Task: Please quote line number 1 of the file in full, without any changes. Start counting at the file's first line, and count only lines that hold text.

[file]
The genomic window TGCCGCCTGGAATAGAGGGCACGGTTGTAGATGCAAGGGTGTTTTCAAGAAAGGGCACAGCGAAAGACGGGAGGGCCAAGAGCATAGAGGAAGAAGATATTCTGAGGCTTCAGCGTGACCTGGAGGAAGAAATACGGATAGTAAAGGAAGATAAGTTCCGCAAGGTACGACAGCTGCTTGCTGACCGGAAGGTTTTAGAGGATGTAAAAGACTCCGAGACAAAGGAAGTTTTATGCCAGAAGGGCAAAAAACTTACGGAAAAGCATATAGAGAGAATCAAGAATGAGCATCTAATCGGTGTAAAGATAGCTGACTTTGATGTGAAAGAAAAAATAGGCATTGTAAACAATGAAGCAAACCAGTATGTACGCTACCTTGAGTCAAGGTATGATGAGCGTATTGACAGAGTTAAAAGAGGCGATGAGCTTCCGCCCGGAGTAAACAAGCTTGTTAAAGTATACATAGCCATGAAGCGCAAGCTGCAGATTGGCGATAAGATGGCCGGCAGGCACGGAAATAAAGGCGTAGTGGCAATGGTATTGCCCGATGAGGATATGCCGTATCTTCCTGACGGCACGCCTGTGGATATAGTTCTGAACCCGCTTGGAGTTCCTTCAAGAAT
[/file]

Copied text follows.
The genomic window TGCCGCCTGGAATAGAGGGCACGGTTGTAGATGCAAGGGTGTTTTCAAGAAAGGGCACAGCGAAAGACGGGAGGGCCAAGAGCATAGAGGAAGAAGATATTCTGAGGCTTCAGCGTGACCTGGAGGAAGAAATACGGATAGTAAAGGAAGATAAGTTCCGCAAGGTACGACAGCTGCTTGCTGACCGGAAGGTTTTAGAGGATGTAAAAGACTCCGAGACAAAGGAAGTTTTATGCCAGAAGGGCAAAAAACTTACGGAAAAGCATATAGAGAGAATCAAGAATGAGCATCTAATCGGTGTAAAGATAGCTGACTTTGATGTGAAAGAAAAAATAGGCATTGTAAACAATGAAGCAAACCAGTATGTACGCTACCTTGAGTCAAGGTATGATGAGCGTATTGACAGAGTTAAAAGAGGCGATGAGCTTCCGCCCGGAGTAAACAAGCTTGTTAAAGTATACATAGCCATGAAGCGCAAGCTGCAGATTGGCGATAAGATGGCCGGCAGGCACGGAAATAAAGGCGTAGTGGCAATGGTATTGCCCGATGAGGATATGCCGTATCTTCCTGACGGCACGCCTGTGGATATAGTTCTGAACCCGCTTGGAGTTCCTTCAAGAAT